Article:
Issue 10, June 27, 2011
Fungus Gnat Maggots
Several areas of the United States are reporting large numbers of fungus gnat maggots crawling across turf and sidewalks. These insects in the Family Sciaridae feed on decaying organic matter in the soil. When full grown, they are about 3/8 inch long, slender, wormlike, and clear with black head capsules. They are coming up onto the surface where they migrate to pupate. These masses are reported as being round and 2 to 6 inches across, or more commonly as masses up to 2 inches wide and several inches long.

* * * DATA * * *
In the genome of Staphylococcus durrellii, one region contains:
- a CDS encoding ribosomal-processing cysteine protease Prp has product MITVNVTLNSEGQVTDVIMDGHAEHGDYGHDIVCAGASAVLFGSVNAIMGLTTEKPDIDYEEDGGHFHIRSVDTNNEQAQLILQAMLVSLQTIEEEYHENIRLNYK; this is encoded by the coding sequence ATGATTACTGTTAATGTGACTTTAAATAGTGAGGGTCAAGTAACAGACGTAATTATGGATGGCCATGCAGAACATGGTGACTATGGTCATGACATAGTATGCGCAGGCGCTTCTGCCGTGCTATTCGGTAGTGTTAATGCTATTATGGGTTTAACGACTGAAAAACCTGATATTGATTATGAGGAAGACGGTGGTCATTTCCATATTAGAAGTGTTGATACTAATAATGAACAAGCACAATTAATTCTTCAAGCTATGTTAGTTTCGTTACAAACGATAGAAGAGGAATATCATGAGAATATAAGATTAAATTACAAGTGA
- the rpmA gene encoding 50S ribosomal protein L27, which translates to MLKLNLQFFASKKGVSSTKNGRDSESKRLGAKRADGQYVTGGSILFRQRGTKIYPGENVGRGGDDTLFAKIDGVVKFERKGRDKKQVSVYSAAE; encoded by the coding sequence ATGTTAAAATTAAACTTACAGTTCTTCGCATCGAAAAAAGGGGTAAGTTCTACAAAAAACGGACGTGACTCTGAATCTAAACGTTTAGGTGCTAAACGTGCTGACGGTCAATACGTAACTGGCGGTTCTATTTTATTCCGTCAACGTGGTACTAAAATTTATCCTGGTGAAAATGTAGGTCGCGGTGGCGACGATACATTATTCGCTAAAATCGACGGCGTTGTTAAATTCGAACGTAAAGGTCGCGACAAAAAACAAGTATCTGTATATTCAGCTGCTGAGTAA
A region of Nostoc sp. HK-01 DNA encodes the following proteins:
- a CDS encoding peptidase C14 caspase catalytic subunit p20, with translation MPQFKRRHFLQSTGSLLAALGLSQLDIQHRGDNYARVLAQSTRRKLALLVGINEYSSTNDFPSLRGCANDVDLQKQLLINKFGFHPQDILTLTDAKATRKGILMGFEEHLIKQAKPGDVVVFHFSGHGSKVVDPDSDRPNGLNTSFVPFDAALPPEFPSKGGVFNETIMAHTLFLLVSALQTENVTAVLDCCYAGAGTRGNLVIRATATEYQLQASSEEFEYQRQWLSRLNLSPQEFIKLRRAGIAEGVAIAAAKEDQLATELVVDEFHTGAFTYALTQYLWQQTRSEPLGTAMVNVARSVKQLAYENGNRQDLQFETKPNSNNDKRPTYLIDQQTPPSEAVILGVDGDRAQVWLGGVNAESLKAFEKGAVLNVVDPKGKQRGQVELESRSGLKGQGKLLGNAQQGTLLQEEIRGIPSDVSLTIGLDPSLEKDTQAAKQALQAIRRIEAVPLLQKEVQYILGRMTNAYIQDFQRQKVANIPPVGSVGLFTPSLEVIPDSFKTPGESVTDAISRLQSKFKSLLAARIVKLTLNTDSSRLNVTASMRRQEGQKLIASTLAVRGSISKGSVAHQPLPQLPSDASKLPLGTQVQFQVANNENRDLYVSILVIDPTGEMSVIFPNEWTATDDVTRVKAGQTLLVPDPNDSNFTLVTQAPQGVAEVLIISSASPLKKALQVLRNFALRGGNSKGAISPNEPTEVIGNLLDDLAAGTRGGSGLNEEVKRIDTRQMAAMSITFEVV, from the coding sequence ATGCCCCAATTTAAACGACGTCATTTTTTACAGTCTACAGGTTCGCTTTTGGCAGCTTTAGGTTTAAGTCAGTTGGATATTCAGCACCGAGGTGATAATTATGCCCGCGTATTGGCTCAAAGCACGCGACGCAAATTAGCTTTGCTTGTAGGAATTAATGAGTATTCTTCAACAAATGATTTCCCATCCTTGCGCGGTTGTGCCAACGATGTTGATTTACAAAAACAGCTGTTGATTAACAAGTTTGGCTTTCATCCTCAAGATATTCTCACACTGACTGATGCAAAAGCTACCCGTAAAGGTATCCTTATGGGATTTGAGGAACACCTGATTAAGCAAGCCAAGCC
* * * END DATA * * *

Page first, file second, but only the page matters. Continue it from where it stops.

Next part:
Fungus gnat larvae are more likely to be numerous in areas with an overabundance of water from rainfall or irrigation. Over-watering newly laid sod can result in large populations of these larvae eating young roots. Reducing irrigation will cause a reduction in the number of fungus gnat larvae and allow the sod to root.
These larvae are not likely to cause any damage to established turf and can be ignored or washed away with heavy streams of water. As adults, they are known as dark-winged fungus gnats, which are frequently very common in the spring and fall in Illinois, flying as large swarms up to several feet across. (Phil Nixon)